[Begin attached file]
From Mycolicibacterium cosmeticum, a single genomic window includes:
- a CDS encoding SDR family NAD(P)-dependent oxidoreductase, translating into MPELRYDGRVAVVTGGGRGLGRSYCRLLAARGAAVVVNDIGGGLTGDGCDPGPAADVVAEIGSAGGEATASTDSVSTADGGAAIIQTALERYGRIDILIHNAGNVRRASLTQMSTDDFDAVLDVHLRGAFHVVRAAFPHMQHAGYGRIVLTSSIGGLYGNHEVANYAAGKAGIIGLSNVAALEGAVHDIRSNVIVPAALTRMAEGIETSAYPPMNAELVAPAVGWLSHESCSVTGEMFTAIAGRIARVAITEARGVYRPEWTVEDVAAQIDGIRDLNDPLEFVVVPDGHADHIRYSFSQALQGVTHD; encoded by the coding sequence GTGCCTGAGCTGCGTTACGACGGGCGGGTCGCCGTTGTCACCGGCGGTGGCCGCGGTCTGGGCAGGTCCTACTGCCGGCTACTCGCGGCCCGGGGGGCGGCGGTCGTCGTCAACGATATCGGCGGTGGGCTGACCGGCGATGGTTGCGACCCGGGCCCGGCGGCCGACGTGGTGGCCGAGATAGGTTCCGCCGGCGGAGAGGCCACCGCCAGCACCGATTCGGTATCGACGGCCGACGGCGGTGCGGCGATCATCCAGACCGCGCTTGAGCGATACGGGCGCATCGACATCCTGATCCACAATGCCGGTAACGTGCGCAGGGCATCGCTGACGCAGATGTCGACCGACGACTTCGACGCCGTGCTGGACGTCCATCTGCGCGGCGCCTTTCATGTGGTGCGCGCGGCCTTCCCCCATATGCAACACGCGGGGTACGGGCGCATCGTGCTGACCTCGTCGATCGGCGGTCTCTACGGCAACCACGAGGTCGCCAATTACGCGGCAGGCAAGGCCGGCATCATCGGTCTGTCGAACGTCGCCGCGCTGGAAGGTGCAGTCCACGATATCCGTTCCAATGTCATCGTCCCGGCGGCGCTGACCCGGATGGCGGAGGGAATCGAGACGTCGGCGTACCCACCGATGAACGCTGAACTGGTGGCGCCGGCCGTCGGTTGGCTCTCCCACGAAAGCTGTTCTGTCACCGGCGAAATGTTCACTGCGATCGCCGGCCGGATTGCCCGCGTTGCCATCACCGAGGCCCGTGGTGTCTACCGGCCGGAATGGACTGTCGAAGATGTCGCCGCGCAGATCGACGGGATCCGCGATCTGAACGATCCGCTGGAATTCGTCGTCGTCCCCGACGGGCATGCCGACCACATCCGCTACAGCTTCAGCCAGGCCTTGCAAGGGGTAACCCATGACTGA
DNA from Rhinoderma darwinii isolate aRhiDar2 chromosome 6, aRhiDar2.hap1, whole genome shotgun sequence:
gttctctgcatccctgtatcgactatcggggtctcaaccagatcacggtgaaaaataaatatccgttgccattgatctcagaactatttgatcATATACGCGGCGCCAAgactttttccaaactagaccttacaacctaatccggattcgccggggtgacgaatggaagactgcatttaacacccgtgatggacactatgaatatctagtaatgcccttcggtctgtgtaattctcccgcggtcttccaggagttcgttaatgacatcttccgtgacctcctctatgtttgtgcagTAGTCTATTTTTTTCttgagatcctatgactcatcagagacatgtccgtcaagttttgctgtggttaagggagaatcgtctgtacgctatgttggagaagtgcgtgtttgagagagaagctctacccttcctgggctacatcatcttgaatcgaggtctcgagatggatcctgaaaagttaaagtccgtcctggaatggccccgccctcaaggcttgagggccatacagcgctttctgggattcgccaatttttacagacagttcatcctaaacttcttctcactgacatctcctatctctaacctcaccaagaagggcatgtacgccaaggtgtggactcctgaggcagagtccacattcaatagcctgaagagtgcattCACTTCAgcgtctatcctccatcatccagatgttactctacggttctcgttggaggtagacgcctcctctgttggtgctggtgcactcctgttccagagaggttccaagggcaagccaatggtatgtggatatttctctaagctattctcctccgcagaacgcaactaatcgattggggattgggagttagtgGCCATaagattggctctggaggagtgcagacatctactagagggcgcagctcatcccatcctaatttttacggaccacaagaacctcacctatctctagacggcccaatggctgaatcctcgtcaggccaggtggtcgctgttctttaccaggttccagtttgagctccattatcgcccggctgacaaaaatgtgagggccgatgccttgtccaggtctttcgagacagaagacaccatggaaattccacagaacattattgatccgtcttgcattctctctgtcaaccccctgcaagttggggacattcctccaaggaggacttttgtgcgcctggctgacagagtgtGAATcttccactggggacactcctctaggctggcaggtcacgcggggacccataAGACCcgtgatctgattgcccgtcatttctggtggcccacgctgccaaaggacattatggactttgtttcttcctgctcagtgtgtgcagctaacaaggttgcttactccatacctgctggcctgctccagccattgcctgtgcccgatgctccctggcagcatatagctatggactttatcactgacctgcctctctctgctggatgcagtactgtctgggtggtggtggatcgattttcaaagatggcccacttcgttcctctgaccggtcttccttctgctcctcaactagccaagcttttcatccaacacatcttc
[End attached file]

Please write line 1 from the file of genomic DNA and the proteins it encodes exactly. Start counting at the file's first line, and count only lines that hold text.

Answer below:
From Mycolicibacterium cosmeticum, a single genomic window includes: